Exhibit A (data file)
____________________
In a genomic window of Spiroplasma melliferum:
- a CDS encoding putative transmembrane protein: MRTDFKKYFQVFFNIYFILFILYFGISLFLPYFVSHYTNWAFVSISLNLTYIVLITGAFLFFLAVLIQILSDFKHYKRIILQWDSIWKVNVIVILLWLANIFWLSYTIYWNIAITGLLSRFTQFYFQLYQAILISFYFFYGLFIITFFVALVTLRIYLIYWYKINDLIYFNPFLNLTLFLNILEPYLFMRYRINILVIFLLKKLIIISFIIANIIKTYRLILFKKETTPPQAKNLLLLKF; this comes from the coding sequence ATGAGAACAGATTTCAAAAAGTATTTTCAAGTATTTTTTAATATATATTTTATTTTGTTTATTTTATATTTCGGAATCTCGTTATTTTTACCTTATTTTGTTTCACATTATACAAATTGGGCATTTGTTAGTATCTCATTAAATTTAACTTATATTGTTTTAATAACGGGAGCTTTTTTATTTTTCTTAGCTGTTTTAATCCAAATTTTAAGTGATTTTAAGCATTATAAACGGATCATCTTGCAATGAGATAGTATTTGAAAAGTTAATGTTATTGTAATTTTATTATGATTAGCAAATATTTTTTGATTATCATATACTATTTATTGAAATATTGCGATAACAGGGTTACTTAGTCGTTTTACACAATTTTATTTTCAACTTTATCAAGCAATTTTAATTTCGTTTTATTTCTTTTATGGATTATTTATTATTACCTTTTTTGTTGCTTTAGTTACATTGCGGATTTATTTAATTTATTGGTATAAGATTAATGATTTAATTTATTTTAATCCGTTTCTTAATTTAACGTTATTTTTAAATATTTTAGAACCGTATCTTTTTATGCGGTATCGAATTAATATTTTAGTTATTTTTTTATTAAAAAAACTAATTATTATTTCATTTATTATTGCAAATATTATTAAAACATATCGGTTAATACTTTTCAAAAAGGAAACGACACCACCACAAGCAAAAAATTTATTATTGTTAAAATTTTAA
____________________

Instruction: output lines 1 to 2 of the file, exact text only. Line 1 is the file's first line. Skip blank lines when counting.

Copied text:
In a genomic window of Spiroplasma melliferum:
- a CDS encoding putative transmembrane protein: MRTDFKKYFQVFFNIYFILFILYFGISLFLPYFVSHYTNWAFVSISLNLTYIVLITGAFLFFLAVLIQILSDFKHYKRIILQWDSIWKVNVIVILLWLANIFWLSYTIYWNIAITGLLSRFTQFYFQLYQAILISFYFFYGLFIITFFVALVTLRIYLIYWYKINDLIYFNPFLNLTLFLNILEPYLFMRYRINILVIFLLKKLIIISFIIANIIKTYRLILFKKETTPPQAKNLLLLKF; this comes from the coding sequence ATGAGAACAGATTTCAAAAAGTATTTTCAAGTATTTTTTAATATATATTTTATTTTGTTTATTTTATATTTCGGAATCTCGTTATTTTTACCTTATTTTGTTTCACATTATACAAATTGGGCATTTGTTAGTATCTCATTAAATTTAACTTATATTGTTTTAATAACGGGAGCTTTTTTATTTTTCTTAGCTGTTTTAATCCAAATTTTAAGTGATTTTAAGCATTATAAACGGATCATCTTGCAATGAGATAGTATTTGAAAAGTTAATGTTATTGTAATTTTATTATGATTAGCAAATATTTTTTGATTATCATATACTATTTATTGAAATATTGCGATAACAGGGTTACTTAGTCGTTTTACACAATTTTATTTTCAACTTTATCAAGCAATTTTAATTTCGTTTTATTTCTTTTATGGATTATTTATTATTACCTTTTTTGTTGCTTTAGTTACATTGCGGATTTATTTAATTTATTGGTATAAGATTAATGATTTAATTTATTTTAATCCGTTTCTTAATTTAACGTTATTTTTAAATATTTTAGAACCGTATCTTTTTATGCGGTATCGAATTAATATTTTAGTTATTTTTTTATTAAAAAAACTAATTATTATTTCATTTATTATTGCAAATATTATTAAAACATATCGGTTAATACTTTTCAAAAAGGAAACGACACCACCACAAGCAAAAAATTTATTATTGTTAAAATTTTAA